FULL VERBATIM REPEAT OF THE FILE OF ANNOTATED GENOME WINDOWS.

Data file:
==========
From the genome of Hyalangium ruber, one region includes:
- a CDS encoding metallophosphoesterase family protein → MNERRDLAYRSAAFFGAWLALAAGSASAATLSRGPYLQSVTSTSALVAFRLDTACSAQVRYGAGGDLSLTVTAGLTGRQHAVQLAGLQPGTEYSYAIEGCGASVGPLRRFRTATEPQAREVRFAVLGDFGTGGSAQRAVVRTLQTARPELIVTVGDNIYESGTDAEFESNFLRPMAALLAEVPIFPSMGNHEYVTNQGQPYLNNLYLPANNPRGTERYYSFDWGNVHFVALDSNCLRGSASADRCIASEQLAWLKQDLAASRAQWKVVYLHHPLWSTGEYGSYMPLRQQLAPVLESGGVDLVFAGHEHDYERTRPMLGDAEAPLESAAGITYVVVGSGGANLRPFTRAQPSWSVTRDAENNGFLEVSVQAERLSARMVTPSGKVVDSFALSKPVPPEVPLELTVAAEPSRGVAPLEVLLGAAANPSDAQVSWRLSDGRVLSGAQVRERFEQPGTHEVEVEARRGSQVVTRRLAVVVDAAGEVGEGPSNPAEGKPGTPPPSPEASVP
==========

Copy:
From the genome of Hyalangium ruber, one region includes:
- a CDS encoding metallophosphoesterase family protein → MNERRDLAYRSAAFFGAWLALAAGSASAATLSRGPYLQSVTSTSALVAFRLDTACSAQVRYGAGGDLSLTVTAGLTGRQHAVQLAGLQPGTEYSYAIEGCGASVGPLRRFRTATEPQAREVRFAVLGDFGTGGSAQRAVVRTLQTARPELIVTVGDNIYESGTDAEFESNFLRPMAALLAEVPIFPSMGNHEYVTNQGQPYLNNLYLPANNPRGTERYYSFDWGNVHFVALDSNCLRGSASADRCIASEQLAWLKQDLAASRAQWKVVYLHHPLWSTGEYGSYMPLRQQLAPVLESGGVDLVFAGHEHDYERTRPMLGDAEAPLESAAGITYVVVGSGGANLRPFTRAQPSWSVTRDAENNGFLEVSVQAERLSARMVTPSGKVVDSFALSKPVPPEVPLELTVAAEPSRGVAPLEVLLGAAANPSDAQVSWRLSDGRVLSGAQVRERFEQPGTHEVEVEARRGSQVVTRRLAVVVDAAGEVGEGPSNPAEGKPGTPPPSPEASVP